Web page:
NBA All-Stars DeMar DeRozan and Kevin Love paved the way this season for colleagues to open up about mental health issues, revealing their experiences with depression and anxiety from early ages, and now Nate Robinson is sharing his, telling Bleacher Report the league itself sent him to therapy.
“The NBA gave me my depression,” he said. “I’ve never been a depressed person in my life.”
Admittedly “immature” during his 11-year NBA career, Robinson described to Bleacher Report’s Mirin Fader a duality within himself: the guy who felt like a kid in a candy store when he shared the court with Kobe Bryant and Allen Iverson, the same one who mocked coaches behind their backs, and the guy who wanted to fit the mold of a man the league required him to be — a professional teammate.
“I was trying to change,” added Robinson. “Nobody would ever know the real struggles that I had to fight to try to be somebody that I wasn’t. … That was the hardest thing in my career. Not basketball, not working out. Not my children.
“But the hardest thing in my whole life, of my 34 years in existence on earth, was dealing with 11 years in the NBA of trying to be somebody that [NBA coaches] want me to be.”
The very worst of that experience, Robinson told Bleacher Report, was when he confronted Larry Brown in tears, pleading with the former New York Knicks coach to quit calling him “the little s***” in front of the team, and Brown allegedly did it again, this time telling his teammates that he cried.
Brown did not deny Robinson’s allegations.
A late first-round pick out of the University of Washington in 2005, the 5-foot-9, 180-pound Robinson played his first four NBA seasons for the Knicks before being traded midseason to a Boston Celtics squad that reached the 2010 Finals with him in the rotation. From February 2010 to October 2015, when he was waived by the New Orleans Pelicans two games into the season, he played for eight teams.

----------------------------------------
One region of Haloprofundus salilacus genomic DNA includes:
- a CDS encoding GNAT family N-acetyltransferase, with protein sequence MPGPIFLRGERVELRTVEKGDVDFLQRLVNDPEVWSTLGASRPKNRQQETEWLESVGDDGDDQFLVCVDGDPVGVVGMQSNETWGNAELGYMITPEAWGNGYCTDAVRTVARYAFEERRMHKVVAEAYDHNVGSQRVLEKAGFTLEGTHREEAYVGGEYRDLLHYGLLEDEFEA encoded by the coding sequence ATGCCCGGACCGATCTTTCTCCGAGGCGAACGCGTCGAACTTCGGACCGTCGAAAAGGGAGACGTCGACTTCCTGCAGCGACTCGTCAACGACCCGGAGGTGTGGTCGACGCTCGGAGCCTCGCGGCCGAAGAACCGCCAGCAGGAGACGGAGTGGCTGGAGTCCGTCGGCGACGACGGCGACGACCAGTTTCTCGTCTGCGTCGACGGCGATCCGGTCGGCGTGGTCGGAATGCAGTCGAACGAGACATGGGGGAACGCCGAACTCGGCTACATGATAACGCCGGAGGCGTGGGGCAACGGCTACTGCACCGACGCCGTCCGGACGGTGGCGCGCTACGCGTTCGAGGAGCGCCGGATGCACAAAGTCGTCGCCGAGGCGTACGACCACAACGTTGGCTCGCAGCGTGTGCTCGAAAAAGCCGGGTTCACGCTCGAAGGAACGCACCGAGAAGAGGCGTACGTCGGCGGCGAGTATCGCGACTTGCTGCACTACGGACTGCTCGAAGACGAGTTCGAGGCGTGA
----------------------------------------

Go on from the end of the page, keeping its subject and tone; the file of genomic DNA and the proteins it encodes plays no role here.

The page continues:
In between, Robinson revealed to Fader, he sought the professional advice of Celtics teammate Ray Allen, kept a journal and then entered therapy during a 2012-13 season on the Chicago Bulls filled with alleged clashes with coach Tom Thibodeau. As he climbed the mountain of coming to grips with his own mental health, his basketball career took a tumble — to Denver, Los Angeles and New Orleans, overseas to Israel, back to the G League, down to Venezuela and now home to Seattle, where the 34-year-old is preparing for summer tours with the BIG3 and Drew leagues in hopes of an NBA comeback.
“There’s not one person in the NBA right now that can come off the bench and do what I do,” he told Bleacher Report. “Everybody else that can do that are starters: Kemba Walker, John Wall, and I gave all them work. Chris Paul, him too. Steph Curry, you too. Kyrie Irving, you too. Isaiah Thomas, you too.”
Robinson averaged 11 points on 42.3 percent shooting and three assists against 1.4 turnovers in his 11 NBA seasons. It was a rollercoaster of a career, riding the highs of uber-athletic scoring explosions off the bench and the lows of ill-advised playmaking decisions on the court. From the sound of it, though the real rollercoaster was what was riding inside Robinson, and here’s hoping he’s sorted that out.
Thanks to DeRozan and Love starting the conversation, the National Basketball Players Association launched a mental health and wellness program, so the league might be better prepared for him, too.
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